The decision to add a new member to your family is a huge decision and is not one that should be taken lightly. The fact that it is a puppy, and not a human being does not reduce or take away the importance in any way.
It is easy to walk past a pet shop and fall in love with the first pup you see, but choosing a puppy should be more than loving what you see. It should be about choosing a companion to spend many years with.
What to do before you Choose a Puppy
Before making the life changing choice to adopt a new puppy, you will need to go through a checklist of pointers to make sure that you and your family are in fact ready to take on a new member and the added responsibility that is sure to come with this decision.
Some of these pointers will include:
- Children – If you have children, especially small kids, you need to make sure that they are capable of handling animals appropriately. You will also need to make sure that the pup of your choice is good with kids. Should you choose a breed of dog that tends to be a little aggressive at times, it is best to keep your children out of harm's way.
- Other dogs – If you already have dogs, you need to make sure that they will accept the new member of the family.
- Job – If you have a full time job that demands your attention for many hours a day, it is better to keep the puppy search for when you have more time on your hands as caring for a pup takes a lot of time and effort.
- Vet bills – Ensuring that your pup is healthy will cost a pretty penny at times as veterinary bills can become quite problematic. If you have a female dog, you may choose to spay her, which will also cost a few pennies!
- Breeder vs pet shop – You will need to decide whether you are going to look for your companion at a pet shop or at a dog breeder. Should you choose a dog breeder, you will have more time to evaluate and observe the pups before making your decision.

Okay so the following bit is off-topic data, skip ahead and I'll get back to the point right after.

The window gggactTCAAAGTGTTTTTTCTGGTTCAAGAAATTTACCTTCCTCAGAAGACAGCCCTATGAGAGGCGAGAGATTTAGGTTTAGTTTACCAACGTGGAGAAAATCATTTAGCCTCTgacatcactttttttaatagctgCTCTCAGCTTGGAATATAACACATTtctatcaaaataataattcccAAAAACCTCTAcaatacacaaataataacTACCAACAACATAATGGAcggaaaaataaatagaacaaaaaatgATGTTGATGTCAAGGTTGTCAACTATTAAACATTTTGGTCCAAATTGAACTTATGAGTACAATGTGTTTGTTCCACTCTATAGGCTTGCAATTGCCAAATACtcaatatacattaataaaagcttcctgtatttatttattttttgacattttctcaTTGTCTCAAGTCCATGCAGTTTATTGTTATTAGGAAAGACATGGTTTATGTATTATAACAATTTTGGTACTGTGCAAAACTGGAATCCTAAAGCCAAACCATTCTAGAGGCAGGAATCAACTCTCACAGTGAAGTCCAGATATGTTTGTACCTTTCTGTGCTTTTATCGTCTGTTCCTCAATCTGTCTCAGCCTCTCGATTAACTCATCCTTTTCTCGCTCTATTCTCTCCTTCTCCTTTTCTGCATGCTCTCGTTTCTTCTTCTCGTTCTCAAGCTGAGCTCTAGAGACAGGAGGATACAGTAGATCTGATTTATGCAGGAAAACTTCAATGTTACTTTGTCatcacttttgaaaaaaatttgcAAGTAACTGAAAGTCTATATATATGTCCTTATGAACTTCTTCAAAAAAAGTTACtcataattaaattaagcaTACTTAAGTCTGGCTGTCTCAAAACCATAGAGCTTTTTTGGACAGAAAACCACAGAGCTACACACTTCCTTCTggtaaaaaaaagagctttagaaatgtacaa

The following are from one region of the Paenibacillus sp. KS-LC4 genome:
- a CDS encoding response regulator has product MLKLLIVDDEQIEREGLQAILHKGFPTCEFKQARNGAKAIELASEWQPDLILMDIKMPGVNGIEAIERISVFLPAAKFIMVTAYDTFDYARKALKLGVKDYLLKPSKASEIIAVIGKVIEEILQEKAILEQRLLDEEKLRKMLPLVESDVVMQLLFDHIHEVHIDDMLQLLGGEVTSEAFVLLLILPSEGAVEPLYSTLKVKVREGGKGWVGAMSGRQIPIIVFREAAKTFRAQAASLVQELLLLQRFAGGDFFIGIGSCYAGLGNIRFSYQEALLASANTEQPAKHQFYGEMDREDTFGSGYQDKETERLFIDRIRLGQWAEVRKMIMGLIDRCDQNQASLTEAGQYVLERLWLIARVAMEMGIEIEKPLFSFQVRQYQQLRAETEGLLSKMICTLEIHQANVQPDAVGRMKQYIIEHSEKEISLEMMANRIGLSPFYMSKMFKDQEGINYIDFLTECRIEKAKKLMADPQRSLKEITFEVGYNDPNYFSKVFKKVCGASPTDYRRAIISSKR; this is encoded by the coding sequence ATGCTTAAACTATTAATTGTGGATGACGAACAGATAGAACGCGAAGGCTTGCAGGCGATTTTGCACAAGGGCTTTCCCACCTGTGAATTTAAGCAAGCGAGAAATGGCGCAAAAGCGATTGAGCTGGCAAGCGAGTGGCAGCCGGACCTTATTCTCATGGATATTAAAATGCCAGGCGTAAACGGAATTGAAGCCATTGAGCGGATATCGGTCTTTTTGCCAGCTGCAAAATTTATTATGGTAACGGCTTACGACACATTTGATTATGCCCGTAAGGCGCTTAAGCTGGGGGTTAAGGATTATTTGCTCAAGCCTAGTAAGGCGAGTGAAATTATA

Observing Before Choosing
If you choose to adopt a puppy from a breeder, you will have the advantage to observe the puppies in the litter before choosing the right pooch for you. There is a wide variety of things to look out for when observing the pups, including:
- Make sure that the puppies in the litter are curious when you arrive to see them. They should be upbeat and at ease with their litter mates. Should a pup shy away from you, you should take caution to rather not choose a pup from this litter as they can become very anti-social as adults.
- Do not buy the largest or smallest puppy in the litter. Try to stay within the average size of the overall litter size.
- Make sure that the breeder you deal with knows what he or she is doing. Breeders should be really passionate about the overall well-being of the puppy, and should know about any dog health problems that the puppy might have, its demeanor of the puppies, and all such critical information.
- Pick up each puppy in the litter. Should the puppy be squeamish, it is a clear sign that he or she does not wish to be cuddled.
- Give the puppy a rub on its ears and paws to watch its reaction.
- Make sure that the puppy is in good health. They should have shiny coats and wet noses as well as good vision.
Taking Your Puppy Home
Taking a puppy away from his mother and fellow doggies may be quite overwhelming on such a small body. As there will be a great deal of excitement and commotion when the new addition arrives, it is best to keep your pup as calm as possible. If you have other dogs, it will take them a while to get used to the new set of paws. If you have kids, they might get over excited and scare the pup.
- Make sure that your new puppy has a spot to call his own. Doing so will bring a sense of security over the pup and may build his confidence in the new environment.
- Make sure that the pup has his own bowl to eat and drink out of. It is best to keep the same brand of dog food the breeder used. You can then gradually introduce him to home-cooked dog food or raw dog foods should you wish to do so.
- As the puppy will not be house trained yet, you need to prepare yourself for the occasional "wet puddle". Make sure that you introduce the option of potty training at a very early age, thus making them more independent.
- Puppies are very curios creatures and can get up to a lot of trouble if you aren't looking. Make sure that the pup has an adult's supervision, preventing any accidents that may result in a time-out for your puppy.
- If is best to stay at home with your puppy for the first few weeks of him coming home. Traveling with your pup may confuse him as to where his home is and could make it difficult for him to adapt to his new surroundings.
- It is beneficial to buy a soft toy for your pup to keep him or her company. Interacting with this toy can help your puppy adjust to his new surroundings as he or she would be used to interacting with the other littermates.